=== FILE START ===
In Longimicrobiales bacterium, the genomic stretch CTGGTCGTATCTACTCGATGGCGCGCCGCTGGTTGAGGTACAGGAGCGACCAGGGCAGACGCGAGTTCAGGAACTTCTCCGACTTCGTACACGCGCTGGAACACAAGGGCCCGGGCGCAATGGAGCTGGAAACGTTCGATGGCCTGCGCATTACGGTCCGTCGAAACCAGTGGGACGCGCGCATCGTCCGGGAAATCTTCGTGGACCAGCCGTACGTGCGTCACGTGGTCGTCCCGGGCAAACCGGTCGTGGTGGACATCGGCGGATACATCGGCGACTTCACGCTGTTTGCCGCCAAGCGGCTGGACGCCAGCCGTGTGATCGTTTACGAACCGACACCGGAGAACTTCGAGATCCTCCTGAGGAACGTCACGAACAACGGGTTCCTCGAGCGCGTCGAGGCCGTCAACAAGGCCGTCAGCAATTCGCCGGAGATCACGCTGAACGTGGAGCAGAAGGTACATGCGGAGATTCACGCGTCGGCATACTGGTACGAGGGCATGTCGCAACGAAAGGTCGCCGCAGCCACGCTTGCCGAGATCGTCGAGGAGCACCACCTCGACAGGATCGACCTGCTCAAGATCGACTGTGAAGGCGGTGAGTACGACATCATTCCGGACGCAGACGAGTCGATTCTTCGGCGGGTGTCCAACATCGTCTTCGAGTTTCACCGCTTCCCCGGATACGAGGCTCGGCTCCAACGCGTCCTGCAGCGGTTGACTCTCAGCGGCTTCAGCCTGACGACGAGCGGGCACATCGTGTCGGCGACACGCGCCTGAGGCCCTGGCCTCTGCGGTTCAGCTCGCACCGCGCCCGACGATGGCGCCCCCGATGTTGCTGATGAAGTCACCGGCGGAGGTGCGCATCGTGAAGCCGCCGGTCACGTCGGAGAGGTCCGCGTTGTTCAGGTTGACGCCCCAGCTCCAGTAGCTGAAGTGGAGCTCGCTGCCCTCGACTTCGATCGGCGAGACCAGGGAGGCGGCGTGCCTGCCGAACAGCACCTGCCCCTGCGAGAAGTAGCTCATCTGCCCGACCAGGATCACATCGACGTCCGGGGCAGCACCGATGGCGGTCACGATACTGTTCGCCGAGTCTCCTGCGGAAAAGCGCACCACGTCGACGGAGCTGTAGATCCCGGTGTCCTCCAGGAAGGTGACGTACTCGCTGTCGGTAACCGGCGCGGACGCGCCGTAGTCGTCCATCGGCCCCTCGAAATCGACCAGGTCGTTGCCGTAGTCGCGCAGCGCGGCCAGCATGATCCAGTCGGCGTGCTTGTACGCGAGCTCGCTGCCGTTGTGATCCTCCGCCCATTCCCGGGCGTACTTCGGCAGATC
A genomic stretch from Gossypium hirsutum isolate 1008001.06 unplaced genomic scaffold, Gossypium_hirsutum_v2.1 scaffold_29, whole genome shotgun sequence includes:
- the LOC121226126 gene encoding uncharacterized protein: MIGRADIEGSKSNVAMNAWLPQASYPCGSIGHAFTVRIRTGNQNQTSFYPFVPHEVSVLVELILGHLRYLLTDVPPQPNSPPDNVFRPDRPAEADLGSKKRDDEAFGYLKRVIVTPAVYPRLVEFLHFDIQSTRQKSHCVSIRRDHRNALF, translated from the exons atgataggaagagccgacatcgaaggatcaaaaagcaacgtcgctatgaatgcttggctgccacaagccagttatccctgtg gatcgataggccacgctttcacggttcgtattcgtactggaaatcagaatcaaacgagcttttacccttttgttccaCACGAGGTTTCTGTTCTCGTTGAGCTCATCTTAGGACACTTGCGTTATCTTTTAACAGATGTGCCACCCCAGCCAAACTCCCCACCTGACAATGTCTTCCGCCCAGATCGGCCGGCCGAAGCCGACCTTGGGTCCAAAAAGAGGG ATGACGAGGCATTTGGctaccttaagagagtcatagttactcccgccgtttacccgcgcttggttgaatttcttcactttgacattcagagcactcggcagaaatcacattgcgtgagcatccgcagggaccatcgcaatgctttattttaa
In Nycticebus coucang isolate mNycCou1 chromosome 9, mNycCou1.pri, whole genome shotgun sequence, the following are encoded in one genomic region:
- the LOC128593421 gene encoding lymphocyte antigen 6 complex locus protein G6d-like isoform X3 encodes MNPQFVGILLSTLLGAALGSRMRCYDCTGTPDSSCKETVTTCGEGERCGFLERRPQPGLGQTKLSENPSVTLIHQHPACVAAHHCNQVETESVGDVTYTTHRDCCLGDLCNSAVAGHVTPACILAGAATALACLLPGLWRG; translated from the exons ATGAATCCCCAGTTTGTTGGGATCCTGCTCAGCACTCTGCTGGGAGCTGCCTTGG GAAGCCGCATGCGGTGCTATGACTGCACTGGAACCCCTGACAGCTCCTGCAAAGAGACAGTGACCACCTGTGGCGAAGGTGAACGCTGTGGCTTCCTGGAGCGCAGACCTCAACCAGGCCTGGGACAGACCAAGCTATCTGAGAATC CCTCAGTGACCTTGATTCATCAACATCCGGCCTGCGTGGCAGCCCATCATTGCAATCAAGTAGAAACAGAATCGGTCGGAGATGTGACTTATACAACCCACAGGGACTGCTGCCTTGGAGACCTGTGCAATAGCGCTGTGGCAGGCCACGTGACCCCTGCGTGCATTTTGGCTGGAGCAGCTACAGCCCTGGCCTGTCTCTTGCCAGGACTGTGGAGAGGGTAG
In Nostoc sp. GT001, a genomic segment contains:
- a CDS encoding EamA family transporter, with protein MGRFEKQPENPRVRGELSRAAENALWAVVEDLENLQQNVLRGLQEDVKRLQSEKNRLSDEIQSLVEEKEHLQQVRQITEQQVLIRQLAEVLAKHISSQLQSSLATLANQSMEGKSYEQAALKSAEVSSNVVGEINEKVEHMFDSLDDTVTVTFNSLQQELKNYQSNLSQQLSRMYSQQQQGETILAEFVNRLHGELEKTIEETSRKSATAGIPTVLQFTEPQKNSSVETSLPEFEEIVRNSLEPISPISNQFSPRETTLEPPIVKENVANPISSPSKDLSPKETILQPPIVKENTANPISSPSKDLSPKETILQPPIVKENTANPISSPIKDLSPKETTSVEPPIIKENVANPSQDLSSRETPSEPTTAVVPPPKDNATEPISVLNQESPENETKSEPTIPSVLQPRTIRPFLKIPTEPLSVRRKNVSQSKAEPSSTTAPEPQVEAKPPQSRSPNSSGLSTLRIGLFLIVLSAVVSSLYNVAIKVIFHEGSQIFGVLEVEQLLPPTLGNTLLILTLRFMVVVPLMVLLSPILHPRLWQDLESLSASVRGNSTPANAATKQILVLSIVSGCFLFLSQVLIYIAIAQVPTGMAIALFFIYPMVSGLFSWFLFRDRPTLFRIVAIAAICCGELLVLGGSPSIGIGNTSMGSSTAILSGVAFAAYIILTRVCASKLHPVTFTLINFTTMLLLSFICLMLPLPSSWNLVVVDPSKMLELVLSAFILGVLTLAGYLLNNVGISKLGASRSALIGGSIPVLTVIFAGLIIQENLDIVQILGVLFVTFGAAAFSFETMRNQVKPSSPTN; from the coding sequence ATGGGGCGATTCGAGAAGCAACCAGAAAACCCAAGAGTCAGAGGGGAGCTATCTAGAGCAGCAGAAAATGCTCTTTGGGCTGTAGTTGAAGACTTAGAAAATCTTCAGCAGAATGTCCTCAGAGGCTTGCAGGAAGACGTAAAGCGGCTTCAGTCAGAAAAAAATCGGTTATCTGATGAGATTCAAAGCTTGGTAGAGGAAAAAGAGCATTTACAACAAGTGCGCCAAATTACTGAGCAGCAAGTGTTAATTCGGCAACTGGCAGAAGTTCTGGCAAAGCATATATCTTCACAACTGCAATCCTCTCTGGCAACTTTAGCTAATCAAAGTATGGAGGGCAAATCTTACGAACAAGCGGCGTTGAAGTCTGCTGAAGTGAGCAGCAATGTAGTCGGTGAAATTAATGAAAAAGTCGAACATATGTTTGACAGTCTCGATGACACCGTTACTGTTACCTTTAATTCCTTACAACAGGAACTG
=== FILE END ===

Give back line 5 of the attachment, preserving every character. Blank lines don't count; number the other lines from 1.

- the LOC128593421 gene encoding lymphocyte antigen 6 complex locus protein G6d-like isoform X3 encodes MNPQFVGILLSTLLGAALGSRMRCYDCTGTPDSSCKETVTTCGEGERCGFLERRPQPGLGQTKLSENPSVTLIHQHPACVAAHHCNQVETESVGDVTYTTHRDCCLGDLCNSAVAGHVTPACILAGAATALACLLPGLWRG; translated from the exons ATGAATCCCCAGTTTGTTGGGATCCTGCTCAGCACTCTGCTGGGAGCTGCCTTGG GAAGCCGCATGCGGTGCTATGACTGCACTGGAACCCCTGACAGCTCCTGCAAAGAGACAGTGACCACCTGTGGCGAAGGTGAACGCTGTGGCTTCCTGGAGCGCAGACCTCAACCAGGCCTGGGACAGACCAAGCTATCTGAGAATC CCTCAGTGACCTTGATTCATCAACATCCGGCCTGCGTGGCAGCCCATCATTGCAATCAAGTAGAAACAGAATCGGTCGGAGATGTGACTTATACAACCCACAGGGACTGCTGCCTTGGAGACCTGTGCAATAGCGCTGTGGCAGGCCACGTGACCCCTGCGTGCATTTTGGCTGGAGCAGCTACAGCCCTGGCCTGTCTCTTGCCAGGACTGTGGAGAGGGTAG